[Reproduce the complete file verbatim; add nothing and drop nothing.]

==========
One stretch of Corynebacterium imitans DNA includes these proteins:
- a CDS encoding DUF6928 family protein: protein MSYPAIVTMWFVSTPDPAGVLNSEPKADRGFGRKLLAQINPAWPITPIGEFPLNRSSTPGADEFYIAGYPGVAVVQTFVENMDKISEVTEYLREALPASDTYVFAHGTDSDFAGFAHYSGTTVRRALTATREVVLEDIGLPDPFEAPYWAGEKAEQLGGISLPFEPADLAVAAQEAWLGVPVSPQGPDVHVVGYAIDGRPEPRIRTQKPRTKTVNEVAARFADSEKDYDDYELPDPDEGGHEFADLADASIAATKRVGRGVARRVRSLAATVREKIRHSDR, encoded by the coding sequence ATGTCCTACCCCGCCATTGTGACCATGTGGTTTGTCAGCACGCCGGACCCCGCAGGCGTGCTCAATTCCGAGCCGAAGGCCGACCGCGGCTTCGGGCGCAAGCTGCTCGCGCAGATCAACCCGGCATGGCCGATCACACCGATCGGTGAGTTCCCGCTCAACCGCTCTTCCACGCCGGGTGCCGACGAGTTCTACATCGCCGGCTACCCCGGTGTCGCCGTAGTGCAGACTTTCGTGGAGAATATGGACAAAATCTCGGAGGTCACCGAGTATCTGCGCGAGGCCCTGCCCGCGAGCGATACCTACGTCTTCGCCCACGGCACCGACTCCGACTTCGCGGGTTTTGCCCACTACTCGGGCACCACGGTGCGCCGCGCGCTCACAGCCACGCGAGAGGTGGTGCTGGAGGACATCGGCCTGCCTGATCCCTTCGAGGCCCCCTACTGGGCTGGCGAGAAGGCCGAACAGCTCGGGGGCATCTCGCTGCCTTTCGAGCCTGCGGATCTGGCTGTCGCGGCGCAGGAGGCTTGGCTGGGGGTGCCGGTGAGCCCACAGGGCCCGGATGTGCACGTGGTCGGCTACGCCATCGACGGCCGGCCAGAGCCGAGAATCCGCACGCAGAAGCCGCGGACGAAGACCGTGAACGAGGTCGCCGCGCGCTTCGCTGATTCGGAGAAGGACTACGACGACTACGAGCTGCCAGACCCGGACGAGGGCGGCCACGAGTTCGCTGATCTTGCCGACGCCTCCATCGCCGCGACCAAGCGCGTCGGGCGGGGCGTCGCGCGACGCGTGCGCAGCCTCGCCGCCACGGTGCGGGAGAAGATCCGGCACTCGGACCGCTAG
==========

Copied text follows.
One stretch of Corynebacterium imitans DNA includes these proteins:
- a CDS encoding DUF6928 family protein: protein MSYPAIVTMWFVSTPDPAGVLNSEPKADRGFGRKLLAQINPAWPITPIGEFPLNRSSTPGADEFYIAGYPGVAVVQTFVENMDKISEVTEYLREALPASDTYVFAHGTDSDFAGFAHYSGTTVRRALTATREVVLEDIGLPDPFEAPYWAGEKAEQLGGISLPFEPADLAVAAQEAWLGVPVSPQGPDVHVVGYAIDGRPEPRIRTQKPRTKTVNEVAARFADSEKDYDDYELPDPDEGGHEFADLADASIAATKRVGRGVARRVRSLAATVREKIRHSDR, encoded by the coding sequence ATGTCCTACCCCGCCATTGTGACCATGTGGTTTGTCAGCACGCCGGACCCCGCAGGCGTGCTCAATTCCGAGCCGAAGGCCGACCGCGGCTTCGGGCGCAAGCTGCTCGCGCAGATCAACCCGGCATGGCCGATCACACCGATCGGTGAGTTCCCGCTCAACCGCTCTTCCACGCCGGGTGCCGACGAGTTCTACATCGCCGGCTACCCCGGTGTCGCCGTAGTGCAGACTTTCGTGGAGAATATGGACAAAATCTCGGAGGTCACCGAGTATCTGCGCGAGGCCCTGCCCGCGAGCGATACCTACGTCTTCGCCCACGGCACCGACTCCGACTTCGCGGGTTTTGCCCACTACTCGGGCACCACGGTGCGCCGCGCGCTCACAGCCACGCGAGAGGTGGTGCTGGAGGACATCGGCCTGCCTGATCCCTTCGAGGCCCCCTACTGGGCTGGCGAGAAGGCCGAACAGCTCGGGGGCATCTCGCTGCCTTTCGAGCCTGCGGATCTGGCTGTCGCGGCGCAGGAGGCTTGGCTGGGGGTGCCGGTGAGCCCACAGGGCCCGGATGTGCACGTGGTCGGCTACGCCATCGACGGCCGGCCAGAGCCGAGAATCCGCACGCAGAAGCCGCGGACGAAGACCGTGAACGAGGTCGCCGCGCGCTTCGCTGATTCGGAGAAGGACTACGACGACTACGAGCTGCCAGACCCGGACGAGGGCGGCCACGAGTTCGCTGATCTTGCCGACGCCTCCATCGCCGCGACCAAGCGCGTCGGGCGGGGCGTCGCGCGACGCGTGCGCAGCCTCGCCGCCACGGTGCGGGAGAAGATCCGGCACTCGGACCGCTAG